July 16, 2021
As between individual doctors and patients, between medical colleagues and between one neighbor and the next, it’s a boundary issue. We offer our best ADVICE, complicated by today’s overabundance of misinformation and inadequately proven assertion and opinion. Then each of us gets to decide FOR HIMSELF OR HERSELF whether to become vaccinated.
Under what is called the “police power of the state”, which covers matters pertaining to the health, safety or general well-being OF THE PUBLIC, the state legislature has the authority create and its administration to enforce laws governing the BEHAVIOR OF OTHERS. As individuals, institutions, political parties or doctors, we do not have this power. Never have.
This has long been established: that in the case, for instance, of individuals declining medical treatment for themselves, they are free to do so. If others, e.g. family, feel that individuals are not competent to decide for themselves, or if they are making decisions for their children that may result in harm to or the death of the child, petition may be made to the courts by doctors and hospitals for a court order to proceed with treatment. Both sides may be represented by lawyers and the court will decide.
Yesterday I had an encounter that illustrated this boundary issue for me.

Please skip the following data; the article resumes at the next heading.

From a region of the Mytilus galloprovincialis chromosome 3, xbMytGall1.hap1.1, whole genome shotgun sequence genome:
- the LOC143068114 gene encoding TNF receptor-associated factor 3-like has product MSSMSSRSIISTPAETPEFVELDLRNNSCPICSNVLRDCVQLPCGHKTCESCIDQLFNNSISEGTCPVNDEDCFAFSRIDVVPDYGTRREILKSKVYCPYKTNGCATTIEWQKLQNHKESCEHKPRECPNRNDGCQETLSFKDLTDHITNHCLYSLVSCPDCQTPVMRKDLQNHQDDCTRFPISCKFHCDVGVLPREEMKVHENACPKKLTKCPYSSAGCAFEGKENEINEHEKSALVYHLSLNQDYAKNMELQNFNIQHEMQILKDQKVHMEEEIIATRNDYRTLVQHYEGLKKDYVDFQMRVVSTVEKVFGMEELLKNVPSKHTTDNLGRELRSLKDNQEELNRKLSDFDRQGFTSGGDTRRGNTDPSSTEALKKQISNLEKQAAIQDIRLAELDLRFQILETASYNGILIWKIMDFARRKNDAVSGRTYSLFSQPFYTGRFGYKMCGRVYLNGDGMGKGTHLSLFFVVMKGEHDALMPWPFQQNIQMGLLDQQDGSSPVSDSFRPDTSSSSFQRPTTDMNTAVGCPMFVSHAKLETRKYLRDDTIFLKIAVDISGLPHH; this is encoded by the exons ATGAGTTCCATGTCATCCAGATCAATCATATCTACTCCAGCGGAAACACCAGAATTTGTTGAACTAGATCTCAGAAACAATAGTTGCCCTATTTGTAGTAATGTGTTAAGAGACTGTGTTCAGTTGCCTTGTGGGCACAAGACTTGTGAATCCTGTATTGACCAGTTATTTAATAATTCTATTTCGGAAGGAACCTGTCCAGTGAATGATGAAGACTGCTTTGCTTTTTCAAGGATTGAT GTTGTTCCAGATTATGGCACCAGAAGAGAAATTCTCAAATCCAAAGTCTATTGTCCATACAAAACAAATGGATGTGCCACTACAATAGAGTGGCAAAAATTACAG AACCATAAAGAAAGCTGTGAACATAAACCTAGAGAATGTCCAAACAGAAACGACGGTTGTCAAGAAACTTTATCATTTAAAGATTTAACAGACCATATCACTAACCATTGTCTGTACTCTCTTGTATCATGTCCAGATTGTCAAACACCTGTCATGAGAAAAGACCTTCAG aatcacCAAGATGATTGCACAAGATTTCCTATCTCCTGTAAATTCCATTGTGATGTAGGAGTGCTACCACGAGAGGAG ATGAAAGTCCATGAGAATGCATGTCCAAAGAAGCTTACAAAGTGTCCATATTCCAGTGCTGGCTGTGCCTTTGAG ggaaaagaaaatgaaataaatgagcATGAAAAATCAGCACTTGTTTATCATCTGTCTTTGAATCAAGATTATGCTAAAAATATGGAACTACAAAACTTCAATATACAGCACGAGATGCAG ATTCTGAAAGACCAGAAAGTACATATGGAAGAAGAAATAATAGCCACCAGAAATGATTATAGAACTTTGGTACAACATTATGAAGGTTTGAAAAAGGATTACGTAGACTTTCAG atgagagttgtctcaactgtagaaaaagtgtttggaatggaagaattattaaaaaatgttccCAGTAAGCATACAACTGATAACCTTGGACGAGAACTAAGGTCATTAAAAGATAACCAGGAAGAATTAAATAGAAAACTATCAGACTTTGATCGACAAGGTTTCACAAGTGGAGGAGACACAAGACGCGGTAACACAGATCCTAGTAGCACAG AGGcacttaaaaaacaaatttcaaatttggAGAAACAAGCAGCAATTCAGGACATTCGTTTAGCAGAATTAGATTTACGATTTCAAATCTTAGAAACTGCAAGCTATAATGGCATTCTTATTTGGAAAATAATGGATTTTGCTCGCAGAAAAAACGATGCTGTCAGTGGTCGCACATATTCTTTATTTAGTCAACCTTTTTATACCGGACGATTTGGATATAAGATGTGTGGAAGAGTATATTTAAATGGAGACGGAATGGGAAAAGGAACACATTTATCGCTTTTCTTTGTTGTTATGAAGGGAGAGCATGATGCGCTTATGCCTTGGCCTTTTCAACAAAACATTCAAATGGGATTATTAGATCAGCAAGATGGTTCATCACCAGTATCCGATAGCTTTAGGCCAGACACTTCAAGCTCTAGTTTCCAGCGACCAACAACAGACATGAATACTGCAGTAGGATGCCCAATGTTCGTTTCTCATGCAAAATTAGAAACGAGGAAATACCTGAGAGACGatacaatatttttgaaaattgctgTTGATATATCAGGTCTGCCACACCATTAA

My next door neighbor had invited me to dinner with a new neighbor and two others from the next block. When she stopped yesterday to tell me about a change in the date, I asked whether she knew the vaccination status of all the guests, indicating that I was vaccinated.
Drawing back and lifting her chin as if offended that I had asked, her response was, “I don’t think that’s anyone’s business.”
I said it made a difference to me because I am still wearing a mask for any indoor gatherings that include any people who are unvaccinated. And that I would need to know whether to wear my mask or remove it.
Her reaction was, “That makes no sense to me!”
(It was sounding to me as though she would be offended if I took it upon myself to ask her guests in her home whether they were vaccinated.)
I responded with a smile intended to be tolerant, but which she may have taken to be condescending, that it made sense to me and that as things stood I would not be able to attend the dinner, adding,”But thanks for the invitation.”Again, intended to be sincere, but which she may have taken to be sarcastic.
Fortunately, for the most recent half of my 86 years I have been able to accept the things I cannot change with a modicum of serenity.